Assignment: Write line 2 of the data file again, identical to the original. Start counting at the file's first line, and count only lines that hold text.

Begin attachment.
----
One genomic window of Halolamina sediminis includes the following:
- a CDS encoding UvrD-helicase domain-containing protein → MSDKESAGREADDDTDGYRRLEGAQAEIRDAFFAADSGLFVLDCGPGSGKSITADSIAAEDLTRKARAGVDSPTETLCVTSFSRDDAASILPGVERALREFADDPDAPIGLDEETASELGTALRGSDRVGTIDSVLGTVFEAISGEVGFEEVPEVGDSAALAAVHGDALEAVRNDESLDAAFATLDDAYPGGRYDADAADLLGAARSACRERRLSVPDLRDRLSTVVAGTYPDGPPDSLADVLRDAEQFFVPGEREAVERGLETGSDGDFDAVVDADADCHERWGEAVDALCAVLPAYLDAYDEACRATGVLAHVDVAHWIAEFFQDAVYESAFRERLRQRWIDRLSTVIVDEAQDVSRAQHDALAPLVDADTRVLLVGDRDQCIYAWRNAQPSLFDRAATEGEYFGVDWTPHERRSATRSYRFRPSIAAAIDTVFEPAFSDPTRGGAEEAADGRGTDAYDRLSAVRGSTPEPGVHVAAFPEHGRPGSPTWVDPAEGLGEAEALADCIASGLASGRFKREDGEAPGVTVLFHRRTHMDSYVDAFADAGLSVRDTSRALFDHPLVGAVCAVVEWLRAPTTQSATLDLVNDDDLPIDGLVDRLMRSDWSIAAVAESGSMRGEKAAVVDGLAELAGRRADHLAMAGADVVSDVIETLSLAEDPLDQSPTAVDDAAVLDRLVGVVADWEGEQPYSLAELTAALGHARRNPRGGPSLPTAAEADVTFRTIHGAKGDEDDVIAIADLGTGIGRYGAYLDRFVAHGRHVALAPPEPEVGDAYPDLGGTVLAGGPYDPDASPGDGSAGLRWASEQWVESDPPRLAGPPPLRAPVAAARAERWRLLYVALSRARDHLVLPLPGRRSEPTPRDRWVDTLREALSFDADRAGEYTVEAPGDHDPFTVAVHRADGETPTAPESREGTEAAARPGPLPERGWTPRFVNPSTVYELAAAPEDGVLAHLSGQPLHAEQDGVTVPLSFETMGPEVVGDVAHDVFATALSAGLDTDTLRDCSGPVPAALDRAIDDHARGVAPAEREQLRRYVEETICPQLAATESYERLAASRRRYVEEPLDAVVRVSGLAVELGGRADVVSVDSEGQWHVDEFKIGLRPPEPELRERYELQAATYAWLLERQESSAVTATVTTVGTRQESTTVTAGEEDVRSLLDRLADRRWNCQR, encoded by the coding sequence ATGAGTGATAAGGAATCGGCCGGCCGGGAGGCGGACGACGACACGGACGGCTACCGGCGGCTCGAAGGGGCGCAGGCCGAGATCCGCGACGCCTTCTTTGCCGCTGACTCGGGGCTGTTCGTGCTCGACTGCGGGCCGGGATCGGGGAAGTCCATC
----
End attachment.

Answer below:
- a CDS encoding UvrD-helicase domain-containing protein → MSDKESAGREADDDTDGYRRLEGAQAEIRDAFFAADSGLFVLDCGPGSGKSITADSIAAEDLTRKARAGVDSPTETLCVTSFSRDDAASILPGVERALREFADDPDAPIGLDEETASELGTALRGSDRVGTIDSVLGTVFEAISGEVGFEEVPEVGDSAALAAVHGDALEAVRNDESLDAAFATLDDAYPGGRYDADAADLLGAARSACRERRLSVPDLRDRLSTVVAGTYPDGPPDSLADVLRDAEQFFVPGEREAVERGLETGSDGDFDAVVDADADCHERWGEAVDALCAVLPAYLDAYDEACRATGVLAHVDVAHWIAEFFQDAVYESAFRERLRQRWIDRLSTVIVDEAQDVSRAQHDALAPLVDADTRVLLVGDRDQCIYAWRNAQPSLFDRAATEGEYFGVDWTPHERRSATRSYRFRPSIAAAIDTVFEPAFSDPTRGGAEEAADGRGTDAYDRLSAVRGSTPEPGVHVAAFPEHGRPGSPTWVDPAEGLGEAEALADCIASGLASGRFKREDGEAPGVTVLFHRRTHMDSYVDAFADAGLSVRDTSRALFDHPLVGAVCAVVEWLRAPTTQSATLDLVNDDDLPIDGLVDRLMRSDWSIAAVAESGSMRGEKAAVVDGLAELAGRRADHLAMAGADVVSDVIETLSLAEDPLDQSPTAVDDAAVLDRLVGVVADWEGEQPYSLAELTAALGHARRNPRGGPSLPTAAEADVTFRTIHGAKGDEDDVIAIADLGTGIGRYGAYLDRFVAHGRHVALAPPEPEVGDAYPDLGGTVLAGGPYDPDASPGDGSAGLRWASEQWVESDPPRLAGPPPLRAPVAAARAERWRLLYVALSRARDHLVLPLPGRRSEPTPRDRWVDTLREALSFDADRAGEYTVEAPGDHDPFTVAVHRADGETPTAPESREGTEAAARPGPLPERGWTPRFVNPSTVYELAAAPEDGVLAHLSGQPLHAEQDGVTVPLSFETMGPEVVGDVAHDVFATALSAGLDTDTLRDCSGPVPAALDRAIDDHARGVAPAEREQLRRYVEETICPQLAATESYERLAASRRRYVEEPLDAVVRVSGLAVELGGRADVVSVDSEGQWHVDEFKIGLRPPEPELRERYELQAATYAWLLERQESSAVTATVTTVGTRQESTTVTAGEEDVRSLLDRLADRRWNCQR, encoded by the coding sequence ATGAGTGATAAGGAATCGGCCGGCCGGGAGGCGGACGACGACACGGACGGCTACCGGCGGCTCGAAGGGGCGCAGGCCGAGATCCGCGACGCCTTCTTTGCCGCTGACTCGGGGCTGTTCGTGCTCGACTGCGGGCCGGGATCGGGGAAGTCCATC